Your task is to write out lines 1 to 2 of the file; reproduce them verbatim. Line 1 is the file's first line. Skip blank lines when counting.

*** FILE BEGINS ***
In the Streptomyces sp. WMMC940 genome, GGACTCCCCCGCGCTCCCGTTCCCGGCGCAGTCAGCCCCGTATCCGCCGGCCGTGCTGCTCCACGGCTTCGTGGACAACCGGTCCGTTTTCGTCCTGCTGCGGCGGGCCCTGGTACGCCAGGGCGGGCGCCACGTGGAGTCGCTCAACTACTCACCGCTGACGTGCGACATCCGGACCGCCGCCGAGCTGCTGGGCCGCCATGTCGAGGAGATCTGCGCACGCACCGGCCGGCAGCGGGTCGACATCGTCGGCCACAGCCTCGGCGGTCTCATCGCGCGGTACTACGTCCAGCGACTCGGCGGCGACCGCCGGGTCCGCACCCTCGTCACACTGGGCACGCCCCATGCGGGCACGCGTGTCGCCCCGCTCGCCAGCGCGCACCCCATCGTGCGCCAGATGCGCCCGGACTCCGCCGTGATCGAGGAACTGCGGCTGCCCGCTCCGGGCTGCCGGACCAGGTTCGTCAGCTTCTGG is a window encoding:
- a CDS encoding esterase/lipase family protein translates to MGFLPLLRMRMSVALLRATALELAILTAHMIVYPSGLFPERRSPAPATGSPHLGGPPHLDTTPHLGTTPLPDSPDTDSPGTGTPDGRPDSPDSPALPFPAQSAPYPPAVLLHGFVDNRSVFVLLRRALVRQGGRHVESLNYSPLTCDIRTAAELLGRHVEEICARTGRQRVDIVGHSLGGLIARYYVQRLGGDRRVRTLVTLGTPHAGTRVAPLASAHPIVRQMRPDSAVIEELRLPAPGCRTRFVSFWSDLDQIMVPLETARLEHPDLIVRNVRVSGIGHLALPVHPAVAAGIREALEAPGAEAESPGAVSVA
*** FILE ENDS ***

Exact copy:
In the Streptomyces sp. WMMC940 genome, GGACTCCCCCGCGCTCCCGTTCCCGGCGCAGTCAGCCCCGTATCCGCCGGCCGTGCTGCTCCACGGCTTCGTGGACAACCGGTCCGTTTTCGTCCTGCTGCGGCGGGCCCTGGTACGCCAGGGCGGGCGCCACGTGGAGTCGCTCAACTACTCACCGCTGACGTGCGACATCCGGACCGCCGCCGAGCTGCTGGGCCGCCATGTCGAGGAGATCTGCGCACGCACCGGCCGGCAGCGGGTCGACATCGTCGGCCACAGCCTCGGCGGTCTCATCGCGCGGTACTACGTCCAGCGACTCGGCGGCGACCGCCGGGTCCGCACCCTCGTCACACTGGGCACGCCCCATGCGGGCACGCGTGTCGCCCCGCTCGCCAGCGCGCACCCCATCGTGCGCCAGATGCGCCCGGACTCCGCCGTGATCGAGGAACTGCGGCTGCCCGCTCCGGGCTGCCGGACCAGGTTCGTCAGCTTCTGG is a window encoding:
- a CDS encoding esterase/lipase family protein translates to MGFLPLLRMRMSVALLRATALELAILTAHMIVYPSGLFPERRSPAPATGSPHLGGPPHLDTTPHLGTTPLPDSPDTDSPGTGTPDGRPDSPDSPALPFPAQSAPYPPAVLLHGFVDNRSVFVLLRRALVRQGGRHVESLNYSPLTCDIRTAAELLGRHVEEICARTGRQRVDIVGHSLGGLIARYYVQRLGGDRRVRTLVTLGTPHAGTRVAPLASAHPIVRQMRPDSAVIEELRLPAPGCRTRFVSFWSDLDQIMVPLETARLEHPDLIVRNVRVSGIGHLALPVHPAVAAGIREALEAPGAEAESPGAVSVA